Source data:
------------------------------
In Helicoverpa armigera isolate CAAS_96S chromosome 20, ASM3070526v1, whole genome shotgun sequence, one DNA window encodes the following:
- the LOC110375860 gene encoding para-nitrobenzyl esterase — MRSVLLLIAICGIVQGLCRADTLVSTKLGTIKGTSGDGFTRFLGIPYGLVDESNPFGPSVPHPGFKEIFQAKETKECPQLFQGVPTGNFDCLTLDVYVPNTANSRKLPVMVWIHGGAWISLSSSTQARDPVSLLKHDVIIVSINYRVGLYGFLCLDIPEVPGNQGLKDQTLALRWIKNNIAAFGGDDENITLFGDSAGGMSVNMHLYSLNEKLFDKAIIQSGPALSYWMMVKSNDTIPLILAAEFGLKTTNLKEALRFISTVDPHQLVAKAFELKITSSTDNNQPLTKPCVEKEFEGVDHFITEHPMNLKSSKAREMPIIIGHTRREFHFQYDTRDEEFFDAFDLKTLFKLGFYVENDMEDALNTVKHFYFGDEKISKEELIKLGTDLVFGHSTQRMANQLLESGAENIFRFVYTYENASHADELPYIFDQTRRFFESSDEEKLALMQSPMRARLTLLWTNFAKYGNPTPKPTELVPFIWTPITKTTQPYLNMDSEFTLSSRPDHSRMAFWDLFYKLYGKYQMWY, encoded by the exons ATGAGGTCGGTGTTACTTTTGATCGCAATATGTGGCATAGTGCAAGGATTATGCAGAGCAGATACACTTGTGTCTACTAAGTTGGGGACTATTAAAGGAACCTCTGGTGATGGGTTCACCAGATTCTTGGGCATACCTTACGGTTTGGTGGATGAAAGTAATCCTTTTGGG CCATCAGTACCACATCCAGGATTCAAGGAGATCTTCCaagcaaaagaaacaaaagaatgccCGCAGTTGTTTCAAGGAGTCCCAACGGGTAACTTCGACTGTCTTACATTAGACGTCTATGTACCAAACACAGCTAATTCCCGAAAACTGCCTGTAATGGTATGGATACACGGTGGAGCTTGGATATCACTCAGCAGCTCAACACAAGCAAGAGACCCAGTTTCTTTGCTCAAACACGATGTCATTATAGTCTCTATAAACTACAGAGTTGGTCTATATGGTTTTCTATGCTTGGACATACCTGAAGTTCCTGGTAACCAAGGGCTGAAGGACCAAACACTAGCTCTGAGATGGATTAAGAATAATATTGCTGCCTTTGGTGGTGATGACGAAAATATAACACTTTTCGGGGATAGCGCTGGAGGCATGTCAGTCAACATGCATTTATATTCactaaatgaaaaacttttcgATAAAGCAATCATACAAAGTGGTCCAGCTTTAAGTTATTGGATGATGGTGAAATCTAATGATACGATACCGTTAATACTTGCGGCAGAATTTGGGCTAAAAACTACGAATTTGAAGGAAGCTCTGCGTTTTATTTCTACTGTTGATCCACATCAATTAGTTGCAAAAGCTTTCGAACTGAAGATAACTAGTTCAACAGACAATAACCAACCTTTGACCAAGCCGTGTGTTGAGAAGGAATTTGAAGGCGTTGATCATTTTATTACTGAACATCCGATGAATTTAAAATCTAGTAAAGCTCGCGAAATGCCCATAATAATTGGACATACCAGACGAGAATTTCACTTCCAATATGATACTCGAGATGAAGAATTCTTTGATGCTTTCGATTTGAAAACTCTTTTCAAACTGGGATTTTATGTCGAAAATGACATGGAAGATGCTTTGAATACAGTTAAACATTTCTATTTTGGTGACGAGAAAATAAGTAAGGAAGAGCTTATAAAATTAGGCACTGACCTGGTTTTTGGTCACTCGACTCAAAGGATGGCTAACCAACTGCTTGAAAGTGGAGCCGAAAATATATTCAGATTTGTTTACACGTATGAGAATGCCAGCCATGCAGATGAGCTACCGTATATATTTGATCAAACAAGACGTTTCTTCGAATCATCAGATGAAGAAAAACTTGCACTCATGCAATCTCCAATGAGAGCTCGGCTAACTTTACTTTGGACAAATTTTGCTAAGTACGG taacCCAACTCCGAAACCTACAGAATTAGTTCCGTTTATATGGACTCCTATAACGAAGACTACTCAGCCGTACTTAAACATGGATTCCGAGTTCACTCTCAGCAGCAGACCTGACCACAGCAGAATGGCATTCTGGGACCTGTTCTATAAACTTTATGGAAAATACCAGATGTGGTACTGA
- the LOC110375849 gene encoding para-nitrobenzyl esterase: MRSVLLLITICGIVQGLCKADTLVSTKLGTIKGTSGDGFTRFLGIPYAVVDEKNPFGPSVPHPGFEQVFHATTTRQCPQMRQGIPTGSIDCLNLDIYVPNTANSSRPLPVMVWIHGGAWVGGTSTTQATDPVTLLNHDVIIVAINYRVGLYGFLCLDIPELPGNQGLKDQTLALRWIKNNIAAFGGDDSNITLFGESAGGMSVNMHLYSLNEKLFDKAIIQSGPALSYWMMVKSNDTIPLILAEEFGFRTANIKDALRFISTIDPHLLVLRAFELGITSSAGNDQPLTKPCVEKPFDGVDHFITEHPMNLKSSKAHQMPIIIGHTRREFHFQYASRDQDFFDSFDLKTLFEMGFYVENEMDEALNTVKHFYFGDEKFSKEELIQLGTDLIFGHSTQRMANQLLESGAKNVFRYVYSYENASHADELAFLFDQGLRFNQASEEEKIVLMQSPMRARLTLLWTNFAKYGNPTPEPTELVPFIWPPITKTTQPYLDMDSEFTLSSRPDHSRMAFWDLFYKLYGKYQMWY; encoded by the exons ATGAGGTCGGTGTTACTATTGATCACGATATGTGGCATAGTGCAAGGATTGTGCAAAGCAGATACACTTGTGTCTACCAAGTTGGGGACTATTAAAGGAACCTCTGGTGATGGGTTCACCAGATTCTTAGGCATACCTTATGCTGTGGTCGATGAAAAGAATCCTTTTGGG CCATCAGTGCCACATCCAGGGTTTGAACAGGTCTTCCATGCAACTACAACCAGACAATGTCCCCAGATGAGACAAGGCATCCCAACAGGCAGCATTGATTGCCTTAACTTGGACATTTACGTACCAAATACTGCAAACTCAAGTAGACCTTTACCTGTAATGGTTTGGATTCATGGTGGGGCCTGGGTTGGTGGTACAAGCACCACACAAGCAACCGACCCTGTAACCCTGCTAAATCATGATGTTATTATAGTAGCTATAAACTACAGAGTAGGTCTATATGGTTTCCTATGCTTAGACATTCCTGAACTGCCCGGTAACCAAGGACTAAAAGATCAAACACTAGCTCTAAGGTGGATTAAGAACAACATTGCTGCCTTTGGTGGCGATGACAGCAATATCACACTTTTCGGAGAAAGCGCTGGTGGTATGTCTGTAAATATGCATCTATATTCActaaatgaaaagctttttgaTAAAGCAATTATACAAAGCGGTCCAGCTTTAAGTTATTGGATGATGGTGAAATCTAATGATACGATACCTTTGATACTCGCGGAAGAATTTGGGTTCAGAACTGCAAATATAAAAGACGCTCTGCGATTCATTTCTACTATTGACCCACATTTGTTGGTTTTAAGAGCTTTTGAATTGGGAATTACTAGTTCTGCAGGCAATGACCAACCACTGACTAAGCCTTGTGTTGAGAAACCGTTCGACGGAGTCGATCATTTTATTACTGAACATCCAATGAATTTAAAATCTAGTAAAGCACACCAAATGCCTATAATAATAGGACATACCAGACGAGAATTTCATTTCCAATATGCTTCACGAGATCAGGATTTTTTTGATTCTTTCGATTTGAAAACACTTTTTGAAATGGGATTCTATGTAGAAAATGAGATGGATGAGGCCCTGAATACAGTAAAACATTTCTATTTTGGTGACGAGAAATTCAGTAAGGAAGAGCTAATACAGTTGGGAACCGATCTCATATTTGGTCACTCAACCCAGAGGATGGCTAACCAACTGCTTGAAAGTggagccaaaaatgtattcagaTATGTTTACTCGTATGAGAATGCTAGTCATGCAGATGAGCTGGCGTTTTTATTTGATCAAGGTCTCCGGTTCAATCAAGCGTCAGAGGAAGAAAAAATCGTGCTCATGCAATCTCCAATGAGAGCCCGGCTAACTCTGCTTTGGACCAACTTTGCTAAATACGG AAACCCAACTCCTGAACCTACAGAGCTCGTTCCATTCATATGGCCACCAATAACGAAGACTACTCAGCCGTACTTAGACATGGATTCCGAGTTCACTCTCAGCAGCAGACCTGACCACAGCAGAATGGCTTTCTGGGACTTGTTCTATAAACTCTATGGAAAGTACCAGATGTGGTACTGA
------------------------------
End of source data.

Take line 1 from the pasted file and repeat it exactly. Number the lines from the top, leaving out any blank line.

In Helicoverpa armigera isolate CAAS_96S chromosome 20, ASM3070526v1, whole genome shotgun sequence, one DNA window encodes the following: